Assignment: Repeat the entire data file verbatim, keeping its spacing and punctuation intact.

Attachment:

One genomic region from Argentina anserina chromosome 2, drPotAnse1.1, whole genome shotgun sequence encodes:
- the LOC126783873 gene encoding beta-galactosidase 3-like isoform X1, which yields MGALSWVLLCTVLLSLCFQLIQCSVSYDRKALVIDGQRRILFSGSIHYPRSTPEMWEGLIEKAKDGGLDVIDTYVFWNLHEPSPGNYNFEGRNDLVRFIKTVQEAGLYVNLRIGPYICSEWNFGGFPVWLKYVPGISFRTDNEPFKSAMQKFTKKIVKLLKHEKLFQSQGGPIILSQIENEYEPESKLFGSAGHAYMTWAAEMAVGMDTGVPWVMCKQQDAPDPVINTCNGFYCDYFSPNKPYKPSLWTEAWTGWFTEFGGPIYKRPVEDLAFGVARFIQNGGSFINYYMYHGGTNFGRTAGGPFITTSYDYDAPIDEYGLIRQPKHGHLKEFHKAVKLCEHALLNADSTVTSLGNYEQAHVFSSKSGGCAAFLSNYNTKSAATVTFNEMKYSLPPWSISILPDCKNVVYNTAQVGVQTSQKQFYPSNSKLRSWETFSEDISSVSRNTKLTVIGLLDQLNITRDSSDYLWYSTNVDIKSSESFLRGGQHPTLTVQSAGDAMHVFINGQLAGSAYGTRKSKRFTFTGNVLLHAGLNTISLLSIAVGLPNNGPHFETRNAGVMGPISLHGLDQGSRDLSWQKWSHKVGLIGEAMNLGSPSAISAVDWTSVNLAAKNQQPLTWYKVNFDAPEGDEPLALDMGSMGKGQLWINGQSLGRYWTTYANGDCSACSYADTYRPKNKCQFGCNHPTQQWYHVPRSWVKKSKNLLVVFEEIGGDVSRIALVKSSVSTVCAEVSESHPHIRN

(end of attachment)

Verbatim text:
One genomic region from Argentina anserina chromosome 2, drPotAnse1.1, whole genome shotgun sequence encodes:
- the LOC126783873 gene encoding beta-galactosidase 3-like isoform X1, which yields MGALSWVLLCTVLLSLCFQLIQCSVSYDRKALVIDGQRRILFSGSIHYPRSTPEMWEGLIEKAKDGGLDVIDTYVFWNLHEPSPGNYNFEGRNDLVRFIKTVQEAGLYVNLRIGPYICSEWNFGGFPVWLKYVPGISFRTDNEPFKSAMQKFTKKIVKLLKHEKLFQSQGGPIILSQIENEYEPESKLFGSAGHAYMTWAAEMAVGMDTGVPWVMCKQQDAPDPVINTCNGFYCDYFSPNKPYKPSLWTEAWTGWFTEFGGPIYKRPVEDLAFGVARFIQNGGSFINYYMYHGGTNFGRTAGGPFITTSYDYDAPIDEYGLIRQPKHGHLKEFHKAVKLCEHALLNADSTVTSLGNYEQAHVFSSKSGGCAAFLSNYNTKSAATVTFNEMKYSLPPWSISILPDCKNVVYNTAQVGVQTSQKQFYPSNSKLRSWETFSEDISSVSRNTKLTVIGLLDQLNITRDSSDYLWYSTNVDIKSSESFLRGGQHPTLTVQSAGDAMHVFINGQLAGSAYGTRKSKRFTFTGNVLLHAGLNTISLLSIAVGLPNNGPHFETRNAGVMGPISLHGLDQGSRDLSWQKWSHKVGLIGEAMNLGSPSAISAVDWTSVNLAAKNQQPLTWYKVNFDAPEGDEPLALDMGSMGKGQLWINGQSLGRYWTTYANGDCSACSYADTYRPKNKCQFGCNHPTQQWYHVPRSWVKKSKNLLVVFEEIGGDVSRIALVKSSVSTVCAEVSESHPHIRN